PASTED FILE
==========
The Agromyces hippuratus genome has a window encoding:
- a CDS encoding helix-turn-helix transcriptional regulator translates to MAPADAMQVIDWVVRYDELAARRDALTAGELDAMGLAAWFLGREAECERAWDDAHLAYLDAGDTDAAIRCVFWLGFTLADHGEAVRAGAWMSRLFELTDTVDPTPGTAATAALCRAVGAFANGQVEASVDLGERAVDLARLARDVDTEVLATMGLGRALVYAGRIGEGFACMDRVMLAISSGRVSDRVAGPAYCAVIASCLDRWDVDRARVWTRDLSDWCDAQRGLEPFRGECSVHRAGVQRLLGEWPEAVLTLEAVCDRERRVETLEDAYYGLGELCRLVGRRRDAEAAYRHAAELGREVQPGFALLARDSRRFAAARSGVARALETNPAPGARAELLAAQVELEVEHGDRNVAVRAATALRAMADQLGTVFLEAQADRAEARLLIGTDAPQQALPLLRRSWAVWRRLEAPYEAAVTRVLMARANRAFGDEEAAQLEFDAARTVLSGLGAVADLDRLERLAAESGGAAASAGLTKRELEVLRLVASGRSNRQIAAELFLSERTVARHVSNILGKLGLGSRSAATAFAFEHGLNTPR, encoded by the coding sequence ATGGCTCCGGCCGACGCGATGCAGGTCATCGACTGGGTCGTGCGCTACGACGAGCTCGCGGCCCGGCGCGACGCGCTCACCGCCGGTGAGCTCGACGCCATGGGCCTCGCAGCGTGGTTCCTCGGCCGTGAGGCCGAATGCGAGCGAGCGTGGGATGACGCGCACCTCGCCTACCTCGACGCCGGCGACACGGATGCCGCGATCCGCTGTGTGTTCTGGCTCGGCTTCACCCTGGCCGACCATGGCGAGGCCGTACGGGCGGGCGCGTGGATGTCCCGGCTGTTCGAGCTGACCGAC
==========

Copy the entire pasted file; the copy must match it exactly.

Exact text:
The Agromyces hippuratus genome has a window encoding:
- a CDS encoding helix-turn-helix transcriptional regulator translates to MAPADAMQVIDWVVRYDELAARRDALTAGELDAMGLAAWFLGREAECERAWDDAHLAYLDAGDTDAAIRCVFWLGFTLADHGEAVRAGAWMSRLFELTDTVDPTPGTAATAALCRAVGAFANGQVEASVDLGERAVDLARLARDVDTEVLATMGLGRALVYAGRIGEGFACMDRVMLAISSGRVSDRVAGPAYCAVIASCLDRWDVDRARVWTRDLSDWCDAQRGLEPFRGECSVHRAGVQRLLGEWPEAVLTLEAVCDRERRVETLEDAYYGLGELCRLVGRRRDAEAAYRHAAELGREVQPGFALLARDSRRFAAARSGVARALETNPAPGARAELLAAQVELEVEHGDRNVAVRAATALRAMADQLGTVFLEAQADRAEARLLIGTDAPQQALPLLRRSWAVWRRLEAPYEAAVTRVLMARANRAFGDEEAAQLEFDAARTVLSGLGAVADLDRLERLAAESGGAAASAGLTKRELEVLRLVASGRSNRQIAAELFLSERTVARHVSNILGKLGLGSRSAATAFAFEHGLNTPR, encoded by the coding sequence ATGGCTCCGGCCGACGCGATGCAGGTCATCGACTGGGTCGTGCGCTACGACGAGCTCGCGGCCCGGCGCGACGCGCTCACCGCCGGTGAGCTCGACGCCATGGGCCTCGCAGCGTGGTTCCTCGGCCGTGAGGCCGAATGCGAGCGAGCGTGGGATGACGCGCACCTCGCCTACCTCGACGCCGGCGACACGGATGCCGCGATCCGCTGTGTGTTCTGGCTCGGCTTCACCCTGGCCGACCATGGCGAGGCCGTACGGGCGGGCGCGTGGATGTCCCGGCTGTTCGAGCTGACCGAC